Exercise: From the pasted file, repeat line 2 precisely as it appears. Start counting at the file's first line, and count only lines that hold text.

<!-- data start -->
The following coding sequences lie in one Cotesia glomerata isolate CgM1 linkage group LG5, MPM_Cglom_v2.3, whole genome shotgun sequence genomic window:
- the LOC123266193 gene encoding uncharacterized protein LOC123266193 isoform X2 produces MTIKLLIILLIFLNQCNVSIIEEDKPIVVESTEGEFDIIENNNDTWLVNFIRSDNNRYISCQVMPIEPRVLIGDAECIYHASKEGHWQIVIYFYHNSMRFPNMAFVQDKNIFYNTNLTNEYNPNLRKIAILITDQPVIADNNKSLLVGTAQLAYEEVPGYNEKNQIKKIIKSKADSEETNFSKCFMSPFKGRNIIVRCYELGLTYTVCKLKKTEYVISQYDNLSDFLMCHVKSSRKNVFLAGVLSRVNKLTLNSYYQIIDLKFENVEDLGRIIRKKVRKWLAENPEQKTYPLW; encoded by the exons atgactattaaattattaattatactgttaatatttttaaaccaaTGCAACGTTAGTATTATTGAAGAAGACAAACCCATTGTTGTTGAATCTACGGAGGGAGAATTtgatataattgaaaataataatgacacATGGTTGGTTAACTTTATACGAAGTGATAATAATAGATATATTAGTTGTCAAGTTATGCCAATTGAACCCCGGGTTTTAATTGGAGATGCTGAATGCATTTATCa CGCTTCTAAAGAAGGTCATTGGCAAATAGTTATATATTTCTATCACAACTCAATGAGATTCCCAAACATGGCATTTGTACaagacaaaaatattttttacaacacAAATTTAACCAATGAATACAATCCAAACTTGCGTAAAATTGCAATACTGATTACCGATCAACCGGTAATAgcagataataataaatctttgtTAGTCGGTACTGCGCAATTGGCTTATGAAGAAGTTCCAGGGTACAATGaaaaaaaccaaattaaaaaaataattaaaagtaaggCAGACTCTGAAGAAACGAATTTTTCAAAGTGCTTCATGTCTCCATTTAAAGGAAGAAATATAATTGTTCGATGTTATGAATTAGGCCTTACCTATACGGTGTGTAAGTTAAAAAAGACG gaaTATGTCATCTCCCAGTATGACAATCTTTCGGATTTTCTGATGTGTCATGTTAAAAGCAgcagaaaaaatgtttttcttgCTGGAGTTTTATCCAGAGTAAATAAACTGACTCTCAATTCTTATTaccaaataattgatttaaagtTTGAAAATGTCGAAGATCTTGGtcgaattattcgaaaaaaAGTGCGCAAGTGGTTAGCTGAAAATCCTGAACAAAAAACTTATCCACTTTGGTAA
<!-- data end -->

- the LOC123266193 gene encoding uncharacterized protein LOC123266193 isoform X2 produces MTIKLLIILLIFLNQCNVSIIEEDKPIVVESTEGEFDIIENNNDTWLVNFIRSDNNRYISCQVMPIEPRVLIGDAECIYHASKEGHWQIVIYFYHNSMRFPNMAFVQDKNIFYNTNLTNEYNPNLRKIAILITDQPVIADNNKSLLVGTAQLAYEEVPGYNEKNQIKKIIKSKADSEETNFSKCFMSPFKGRNIIVRCYELGLTYTVCKLKKTEYVISQYDNLSDFLMCHVKSSRKNVFLAGVLSRVNKLTLNSYYQIIDLKFENVEDLGRIIRKKVRKWLAENPEQKTYPLW; encoded by the exons atgactattaaattattaattatactgttaatatttttaaaccaaTGCAACGTTAGTATTATTGAAGAAGACAAACCCATTGTTGTTGAATCTACGGAGGGAGAATTtgatataattgaaaataataatgacacATGGTTGGTTAACTTTATACGAAGTGATAATAATAGATATATTAGTTGTCAAGTTATGCCAATTGAACCCCGGGTTTTAATTGGAGATGCTGAATGCATTTATCa CGCTTCTAAAGAAGGTCATTGGCAAATAGTTATATATTTCTATCACAACTCAATGAGATTCCCAAACATGGCATTTGTACaagacaaaaatattttttacaacacAAATTTAACCAATGAATACAATCCAAACTTGCGTAAAATTGCAATACTGATTACCGATCAACCGGTAATAgcagataataataaatctttgtTAGTCGGTACTGCGCAATTGGCTTATGAAGAAGTTCCAGGGTACAATGaaaaaaaccaaattaaaaaaataattaaaagtaaggCAGACTCTGAAGAAACGAATTTTTCAAAGTGCTTCATGTCTCCATTTAAAGGAAGAAATATAATTGTTCGATGTTATGAATTAGGCCTTACCTATACGGTGTGTAAGTTAAAAAAGACG gaaTATGTCATCTCCCAGTATGACAATCTTTCGGATTTTCTGATGTGTCATGTTAAAAGCAgcagaaaaaatgtttttcttgCTGGAGTTTTATCCAGAGTAAATAAACTGACTCTCAATTCTTATTaccaaataattgatttaaagtTTGAAAATGTCGAAGATCTTGGtcgaattattcgaaaaaaAGTGCGCAAGTGGTTAGCTGAAAATCCTGAACAAAAAACTTATCCACTTTGGTAA